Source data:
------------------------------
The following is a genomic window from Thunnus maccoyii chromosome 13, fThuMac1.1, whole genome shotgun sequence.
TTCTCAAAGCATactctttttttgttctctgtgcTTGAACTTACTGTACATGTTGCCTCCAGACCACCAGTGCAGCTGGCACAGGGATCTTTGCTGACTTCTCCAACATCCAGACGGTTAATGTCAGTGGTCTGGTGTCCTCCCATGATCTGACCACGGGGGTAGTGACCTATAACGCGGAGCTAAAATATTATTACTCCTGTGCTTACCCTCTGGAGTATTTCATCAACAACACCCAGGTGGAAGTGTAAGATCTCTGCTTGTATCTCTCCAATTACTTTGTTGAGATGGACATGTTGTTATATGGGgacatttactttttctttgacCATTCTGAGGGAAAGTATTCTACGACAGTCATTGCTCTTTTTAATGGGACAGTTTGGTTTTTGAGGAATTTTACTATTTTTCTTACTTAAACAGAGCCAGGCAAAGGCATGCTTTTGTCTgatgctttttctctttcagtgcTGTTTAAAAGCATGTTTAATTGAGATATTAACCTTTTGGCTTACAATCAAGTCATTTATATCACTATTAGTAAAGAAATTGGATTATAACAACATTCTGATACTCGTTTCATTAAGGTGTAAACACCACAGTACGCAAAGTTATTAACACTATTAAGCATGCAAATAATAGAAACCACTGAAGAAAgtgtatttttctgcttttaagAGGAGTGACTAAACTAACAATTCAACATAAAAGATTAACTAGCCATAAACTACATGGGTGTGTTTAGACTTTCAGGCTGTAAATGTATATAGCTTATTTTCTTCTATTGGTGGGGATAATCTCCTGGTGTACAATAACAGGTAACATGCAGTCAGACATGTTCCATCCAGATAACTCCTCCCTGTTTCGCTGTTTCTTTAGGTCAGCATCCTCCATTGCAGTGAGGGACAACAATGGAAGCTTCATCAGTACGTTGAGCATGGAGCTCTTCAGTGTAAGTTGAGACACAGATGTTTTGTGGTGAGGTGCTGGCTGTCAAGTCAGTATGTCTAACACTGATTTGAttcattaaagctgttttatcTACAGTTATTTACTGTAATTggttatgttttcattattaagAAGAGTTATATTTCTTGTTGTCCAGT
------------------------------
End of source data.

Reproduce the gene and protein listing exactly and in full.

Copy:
The following is a genomic window from Thunnus maccoyii chromosome 13, fThuMac1.1, whole genome shotgun sequence.
TTCTCAAAGCATactctttttttgttctctgtgcTTGAACTTACTGTACATGTTGCCTCCAGACCACCAGTGCAGCTGGCACAGGGATCTTTGCTGACTTCTCCAACATCCAGACGGTTAATGTCAGTGGTCTGGTGTCCTCCCATGATCTGACCACGGGGGTAGTGACCTATAACGCGGAGCTAAAATATTATTACTCCTGTGCTTACCCTCTGGAGTATTTCATCAACAACACCCAGGTGGAAGTGTAAGATCTCTGCTTGTATCTCTCCAATTACTTTGTTGAGATGGACATGTTGTTATATGGGgacatttactttttctttgacCATTCTGAGGGAAAGTATTCTACGACAGTCATTGCTCTTTTTAATGGGACAGTTTGGTTTTTGAGGAATTTTACTATTTTTCTTACTTAAACAGAGCCAGGCAAAGGCATGCTTTTGTCTgatgctttttctctttcagtgcTGTTTAAAAGCATGTTTAATTGAGATATTAACCTTTTGGCTTACAATCAAGTCATTTATATCACTATTAGTAAAGAAATTGGATTATAACAACATTCTGATACTCGTTTCATTAAGGTGTAAACACCACAGTACGCAAAGTTATTAACACTATTAAGCATGCAAATAATAGAAACCACTGAAGAAAgtgtatttttctgcttttaagAGGAGTGACTAAACTAACAATTCAACATAAAAGATTAACTAGCCATAAACTACATGGGTGTGTTTAGACTTTCAGGCTGTAAATGTATATAGCTTATTTTCTTCTATTGGTGGGGATAATCTCCTGGTGTACAATAACAGGTAACATGCAGTCAGACATGTTCCATCCAGATAACTCCTCCCTGTTTCGCTGTTTCTTTAGGTCAGCATCCTCCATTGCAGTGAGGGACAACAATGGAAGCTTCATCAGTACGTTGAGCATGGAGCTCTTCAGTGTAAGTTGAGACACAGATGTTTTGTGGTGAGGTGCTGGCTGTCAAGTCAGTATGTCTAACACTGATTTGAttcattaaagctgttttatcTACAGTTATTTACTGTAATTggttatgttttcattattaagAAGAGTTATATTTCTTGTTGTCCAGT